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Greater Wellington Commits To Supplier Diversity With Te Upoko O Te Ika A Māui

Greater Wellington councillors and Chief Executive Greg Campbell have signed Te Upoko o Te Ika a Māui Commitment, a region-wide agreement to use procurement as a tool for building social and economic prosperity.

Co-signed by Wellington City Council, Upper Hutt City Council, Porirua City Council, Hutt City Council, and Kāpiti Coast District Council, the Commitment will see councils setting targets and spending more among Māori, Pasifika and social enterprises.

Spending with diverse suppliers will help build local enterprise capability, grow our regional economy, create a more agile and resilient supply chain and provide confidence in the region’s economic recovery.

Greater Wellington Chair Daran Ponter says with all the necessary pieces already in play, the time to act is now.

“COVD-19 has had a disproportionately devastating impact on our Māori and Pasifika communities. Our actions now have the potential to decrease the length, strength, and severity of COVID’s impact for years to come. The decisions we make moving forward need to address the inequality we saw highlighted through COVID-19. It’s about ensuring everyone has equal opportunity to prosper in a way that benefits the entire region,” says Chair Ponter.

Research from Te Puni Kōkiri, The Ministry of Māori Development, predicts the Māori economy’s contribution to the region’s GDP will drop eight percent ($299 million) from 2020 to 2021. But there is evidence from Australia showing that spending with Indigenous suppliers may help mitigate this impact, and bring long-term economic prosperity.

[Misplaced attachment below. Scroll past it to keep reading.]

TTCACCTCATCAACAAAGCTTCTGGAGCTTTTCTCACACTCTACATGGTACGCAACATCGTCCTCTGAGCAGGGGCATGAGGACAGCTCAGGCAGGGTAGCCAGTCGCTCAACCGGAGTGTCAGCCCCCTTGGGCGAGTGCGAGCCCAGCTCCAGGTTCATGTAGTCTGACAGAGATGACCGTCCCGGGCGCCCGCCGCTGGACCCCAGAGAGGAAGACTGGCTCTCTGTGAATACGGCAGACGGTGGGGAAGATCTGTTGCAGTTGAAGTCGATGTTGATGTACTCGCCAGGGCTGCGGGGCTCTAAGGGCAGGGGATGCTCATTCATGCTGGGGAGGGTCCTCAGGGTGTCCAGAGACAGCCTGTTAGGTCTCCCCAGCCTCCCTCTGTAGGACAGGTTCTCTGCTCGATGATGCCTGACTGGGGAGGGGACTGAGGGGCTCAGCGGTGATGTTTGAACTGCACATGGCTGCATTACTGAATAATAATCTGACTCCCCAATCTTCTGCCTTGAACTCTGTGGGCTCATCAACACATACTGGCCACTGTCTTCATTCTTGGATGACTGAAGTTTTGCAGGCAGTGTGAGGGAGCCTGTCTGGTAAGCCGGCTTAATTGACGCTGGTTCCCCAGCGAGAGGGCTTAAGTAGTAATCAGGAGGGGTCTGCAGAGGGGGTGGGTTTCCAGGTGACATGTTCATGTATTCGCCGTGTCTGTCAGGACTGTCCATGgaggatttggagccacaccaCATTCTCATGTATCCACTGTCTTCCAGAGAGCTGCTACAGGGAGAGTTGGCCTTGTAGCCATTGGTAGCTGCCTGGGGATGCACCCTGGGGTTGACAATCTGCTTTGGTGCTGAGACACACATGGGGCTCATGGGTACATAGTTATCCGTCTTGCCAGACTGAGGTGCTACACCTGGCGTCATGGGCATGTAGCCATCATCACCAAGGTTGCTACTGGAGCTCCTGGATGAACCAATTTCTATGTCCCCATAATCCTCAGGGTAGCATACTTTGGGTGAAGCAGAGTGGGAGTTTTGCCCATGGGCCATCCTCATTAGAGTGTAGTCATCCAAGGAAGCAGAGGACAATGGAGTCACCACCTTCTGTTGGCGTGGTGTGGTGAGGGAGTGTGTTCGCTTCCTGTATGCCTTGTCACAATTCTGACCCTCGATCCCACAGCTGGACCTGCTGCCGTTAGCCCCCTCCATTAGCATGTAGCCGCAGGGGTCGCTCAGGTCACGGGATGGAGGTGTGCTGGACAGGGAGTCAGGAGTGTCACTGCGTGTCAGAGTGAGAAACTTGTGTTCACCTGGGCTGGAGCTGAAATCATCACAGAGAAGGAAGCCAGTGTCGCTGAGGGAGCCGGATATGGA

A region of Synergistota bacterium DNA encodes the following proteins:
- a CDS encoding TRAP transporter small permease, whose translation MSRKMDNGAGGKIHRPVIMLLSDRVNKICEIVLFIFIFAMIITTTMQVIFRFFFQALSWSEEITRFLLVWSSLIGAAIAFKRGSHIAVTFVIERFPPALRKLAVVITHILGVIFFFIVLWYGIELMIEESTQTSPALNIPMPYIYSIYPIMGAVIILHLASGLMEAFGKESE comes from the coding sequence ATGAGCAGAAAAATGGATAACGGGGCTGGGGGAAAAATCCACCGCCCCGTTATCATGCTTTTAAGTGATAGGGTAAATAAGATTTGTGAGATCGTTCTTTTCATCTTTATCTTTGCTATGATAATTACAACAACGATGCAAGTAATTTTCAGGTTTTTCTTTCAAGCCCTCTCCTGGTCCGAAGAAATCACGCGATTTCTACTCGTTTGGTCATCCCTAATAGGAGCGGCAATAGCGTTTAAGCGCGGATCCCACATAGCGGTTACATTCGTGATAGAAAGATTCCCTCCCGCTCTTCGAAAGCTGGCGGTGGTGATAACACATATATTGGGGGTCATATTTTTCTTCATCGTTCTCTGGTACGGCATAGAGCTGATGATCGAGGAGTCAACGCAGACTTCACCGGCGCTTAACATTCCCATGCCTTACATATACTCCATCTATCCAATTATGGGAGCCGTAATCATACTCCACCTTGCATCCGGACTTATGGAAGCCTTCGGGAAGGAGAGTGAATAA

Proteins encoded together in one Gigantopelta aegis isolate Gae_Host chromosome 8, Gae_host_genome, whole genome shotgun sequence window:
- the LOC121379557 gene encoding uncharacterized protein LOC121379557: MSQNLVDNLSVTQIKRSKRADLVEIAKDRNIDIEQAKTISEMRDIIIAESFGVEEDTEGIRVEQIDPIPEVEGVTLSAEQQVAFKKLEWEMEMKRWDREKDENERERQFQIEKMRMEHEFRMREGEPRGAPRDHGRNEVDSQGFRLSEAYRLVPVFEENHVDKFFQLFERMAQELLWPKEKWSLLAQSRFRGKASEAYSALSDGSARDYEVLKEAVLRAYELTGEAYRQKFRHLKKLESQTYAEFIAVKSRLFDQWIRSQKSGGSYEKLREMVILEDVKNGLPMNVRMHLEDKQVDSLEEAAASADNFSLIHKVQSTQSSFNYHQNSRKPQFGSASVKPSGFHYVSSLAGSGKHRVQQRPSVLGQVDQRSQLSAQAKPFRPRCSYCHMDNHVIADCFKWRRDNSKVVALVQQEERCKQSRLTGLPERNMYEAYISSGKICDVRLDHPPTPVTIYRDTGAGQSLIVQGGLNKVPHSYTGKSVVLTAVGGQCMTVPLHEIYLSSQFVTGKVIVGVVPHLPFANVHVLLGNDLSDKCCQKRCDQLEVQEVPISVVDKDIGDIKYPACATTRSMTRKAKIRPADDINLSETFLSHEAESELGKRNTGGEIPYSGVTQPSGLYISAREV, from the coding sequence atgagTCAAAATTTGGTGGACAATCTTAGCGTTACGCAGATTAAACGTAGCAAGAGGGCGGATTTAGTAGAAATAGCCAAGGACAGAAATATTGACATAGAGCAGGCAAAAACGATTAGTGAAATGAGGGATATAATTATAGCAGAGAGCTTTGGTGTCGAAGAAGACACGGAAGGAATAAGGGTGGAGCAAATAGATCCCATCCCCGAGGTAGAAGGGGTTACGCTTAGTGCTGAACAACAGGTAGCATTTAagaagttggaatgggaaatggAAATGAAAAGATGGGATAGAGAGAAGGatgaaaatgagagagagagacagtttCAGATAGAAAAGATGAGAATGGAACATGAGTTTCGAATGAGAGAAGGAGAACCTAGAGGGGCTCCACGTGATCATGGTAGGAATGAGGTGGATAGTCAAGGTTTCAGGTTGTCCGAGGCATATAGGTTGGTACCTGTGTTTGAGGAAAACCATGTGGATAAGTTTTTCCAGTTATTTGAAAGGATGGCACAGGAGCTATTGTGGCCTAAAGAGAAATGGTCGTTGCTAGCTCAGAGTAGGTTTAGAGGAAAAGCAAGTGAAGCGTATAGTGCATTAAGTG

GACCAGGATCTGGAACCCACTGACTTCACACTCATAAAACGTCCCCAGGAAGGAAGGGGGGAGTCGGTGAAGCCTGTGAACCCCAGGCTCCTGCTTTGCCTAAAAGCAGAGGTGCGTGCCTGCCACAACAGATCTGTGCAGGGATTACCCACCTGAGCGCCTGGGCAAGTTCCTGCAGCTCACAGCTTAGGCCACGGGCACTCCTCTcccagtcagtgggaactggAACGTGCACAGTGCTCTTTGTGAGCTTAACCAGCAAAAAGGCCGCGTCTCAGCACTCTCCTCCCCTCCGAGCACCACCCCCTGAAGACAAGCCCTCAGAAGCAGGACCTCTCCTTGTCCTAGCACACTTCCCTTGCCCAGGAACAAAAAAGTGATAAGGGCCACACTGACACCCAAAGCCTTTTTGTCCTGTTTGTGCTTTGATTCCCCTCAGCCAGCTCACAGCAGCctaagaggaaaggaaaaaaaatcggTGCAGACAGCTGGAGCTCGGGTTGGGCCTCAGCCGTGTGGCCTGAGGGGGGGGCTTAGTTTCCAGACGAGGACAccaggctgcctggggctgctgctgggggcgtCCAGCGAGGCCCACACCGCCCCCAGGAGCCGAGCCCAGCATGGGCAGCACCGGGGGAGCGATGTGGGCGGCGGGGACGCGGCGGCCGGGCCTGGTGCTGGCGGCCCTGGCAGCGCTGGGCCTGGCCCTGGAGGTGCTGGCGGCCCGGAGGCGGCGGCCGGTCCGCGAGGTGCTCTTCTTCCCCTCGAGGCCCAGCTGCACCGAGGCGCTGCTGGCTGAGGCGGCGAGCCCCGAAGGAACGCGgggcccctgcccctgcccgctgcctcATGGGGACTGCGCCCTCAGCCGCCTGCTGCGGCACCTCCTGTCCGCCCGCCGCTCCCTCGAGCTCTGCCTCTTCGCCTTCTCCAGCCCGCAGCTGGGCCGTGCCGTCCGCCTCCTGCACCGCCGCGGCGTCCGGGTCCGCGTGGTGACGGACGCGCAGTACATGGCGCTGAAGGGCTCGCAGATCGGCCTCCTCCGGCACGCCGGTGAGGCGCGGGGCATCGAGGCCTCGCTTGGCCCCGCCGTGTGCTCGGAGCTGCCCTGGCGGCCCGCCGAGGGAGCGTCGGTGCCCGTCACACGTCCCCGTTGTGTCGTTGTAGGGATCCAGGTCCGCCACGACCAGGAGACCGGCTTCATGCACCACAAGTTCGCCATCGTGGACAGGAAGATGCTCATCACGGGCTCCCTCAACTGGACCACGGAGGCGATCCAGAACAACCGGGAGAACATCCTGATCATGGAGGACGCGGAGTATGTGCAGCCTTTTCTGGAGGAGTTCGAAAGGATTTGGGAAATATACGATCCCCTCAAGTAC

“We’ve seen in Australia that every dollar spent with an Indigenous supplier can create $4.41 of economic and social value. That means if we focused 1% of the region’s $1 billion dollar spending power with diverse suppliers, it could create $100 million of benefit to our region,” adds Chair Ponter.

The Commitment is the brain-child of GovTech Accelerator, NZ’s government innovation programme run by Creative HQ. The project was developed to support the region’s COVID recovery, but it also neatly aligns with the four aspects of community wellbeing (social, economic, environmental and cultural), as well as Te Matarau a Māui, the Māori Regional Economic Development Strategy.

In a video statement released today, Minister of Local Government Nanaia Mahuta described the Commitment as an exciting and transformative prospect in the world of procurement, and thanked the participating councils for contributing to this mahi.

“A community wellbeing focus is fundamental to the region’ sustainable future. This is about long term, intergenerational benefits for people and their communities in the place they choose to call home.

“We know that when opportunities are accessible to all, the whole region thrives,” said Minister Mahuta.

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